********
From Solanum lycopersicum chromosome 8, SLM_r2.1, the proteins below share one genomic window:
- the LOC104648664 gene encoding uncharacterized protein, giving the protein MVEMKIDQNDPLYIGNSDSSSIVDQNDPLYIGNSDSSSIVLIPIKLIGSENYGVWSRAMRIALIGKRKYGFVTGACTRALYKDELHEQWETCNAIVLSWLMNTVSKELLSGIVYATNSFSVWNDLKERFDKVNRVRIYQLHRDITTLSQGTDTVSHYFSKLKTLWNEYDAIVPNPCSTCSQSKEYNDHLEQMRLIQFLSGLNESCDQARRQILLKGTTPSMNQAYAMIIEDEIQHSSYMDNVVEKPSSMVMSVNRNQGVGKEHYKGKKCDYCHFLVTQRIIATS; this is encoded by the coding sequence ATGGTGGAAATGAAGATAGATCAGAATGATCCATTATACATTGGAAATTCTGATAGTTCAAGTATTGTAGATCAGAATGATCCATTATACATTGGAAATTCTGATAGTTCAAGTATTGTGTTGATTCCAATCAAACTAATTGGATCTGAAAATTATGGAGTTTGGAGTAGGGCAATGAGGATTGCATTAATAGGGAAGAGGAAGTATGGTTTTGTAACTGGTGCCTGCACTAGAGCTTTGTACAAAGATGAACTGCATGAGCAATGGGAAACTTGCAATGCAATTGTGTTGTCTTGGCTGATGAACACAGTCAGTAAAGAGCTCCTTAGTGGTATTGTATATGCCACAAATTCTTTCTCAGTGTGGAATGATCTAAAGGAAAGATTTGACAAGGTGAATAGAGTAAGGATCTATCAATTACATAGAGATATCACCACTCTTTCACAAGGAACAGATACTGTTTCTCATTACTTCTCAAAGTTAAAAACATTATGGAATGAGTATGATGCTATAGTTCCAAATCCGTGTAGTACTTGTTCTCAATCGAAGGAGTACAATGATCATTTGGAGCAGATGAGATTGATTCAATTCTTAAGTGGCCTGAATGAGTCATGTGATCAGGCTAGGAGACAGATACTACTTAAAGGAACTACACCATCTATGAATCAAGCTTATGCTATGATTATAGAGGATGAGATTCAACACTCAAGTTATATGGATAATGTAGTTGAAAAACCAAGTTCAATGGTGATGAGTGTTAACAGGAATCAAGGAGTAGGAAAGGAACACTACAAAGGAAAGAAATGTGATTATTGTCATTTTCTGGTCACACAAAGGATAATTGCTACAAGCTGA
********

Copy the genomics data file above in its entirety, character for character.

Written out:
From Solanum lycopersicum chromosome 8, SLM_r2.1, the proteins below share one genomic window:
- the LOC104648664 gene encoding uncharacterized protein, giving the protein MVEMKIDQNDPLYIGNSDSSSIVDQNDPLYIGNSDSSSIVLIPIKLIGSENYGVWSRAMRIALIGKRKYGFVTGACTRALYKDELHEQWETCNAIVLSWLMNTVSKELLSGIVYATNSFSVWNDLKERFDKVNRVRIYQLHRDITTLSQGTDTVSHYFSKLKTLWNEYDAIVPNPCSTCSQSKEYNDHLEQMRLIQFLSGLNESCDQARRQILLKGTTPSMNQAYAMIIEDEIQHSSYMDNVVEKPSSMVMSVNRNQGVGKEHYKGKKCDYCHFLVTQRIIATS; this is encoded by the coding sequence ATGGTGGAAATGAAGATAGATCAGAATGATCCATTATACATTGGAAATTCTGATAGTTCAAGTATTGTAGATCAGAATGATCCATTATACATTGGAAATTCTGATAGTTCAAGTATTGTGTTGATTCCAATCAAACTAATTGGATCTGAAAATTATGGAGTTTGGAGTAGGGCAATGAGGATTGCATTAATAGGGAAGAGGAAGTATGGTTTTGTAACTGGTGCCTGCACTAGAGCTTTGTACAAAGATGAACTGCATGAGCAATGGGAAACTTGCAATGCAATTGTGTTGTCTTGGCTGATGAACACAGTCAGTAAAGAGCTCCTTAGTGGTATTGTATATGCCACAAATTCTTTCTCAGTGTGGAATGATCTAAAGGAAAGATTTGACAAGGTGAATAGAGTAAGGATCTATCAATTACATAGAGATATCACCACTCTTTCACAAGGAACAGATACTGTTTCTCATTACTTCTCAAAGTTAAAAACATTATGGAATGAGTATGATGCTATAGTTCCAAATCCGTGTAGTACTTGTTCTCAATCGAAGGAGTACAATGATCATTTGGAGCAGATGAGATTGATTCAATTCTTAAGTGGCCTGAATGAGTCATGTGATCAGGCTAGGAGACAGATACTACTTAAAGGAACTACACCATCTATGAATCAAGCTTATGCTATGATTATAGAGGATGAGATTCAACACTCAAGTTATATGGATAATGTAGTTGAAAAACCAAGTTCAATGGTGATGAGTGTTAACAGGAATCAAGGAGTAGGAAAGGAACACTACAAAGGAAAGAAATGTGATTATTGTCATTTTCTGGTCACACAAAGGATAATTGCTACAAGCTGA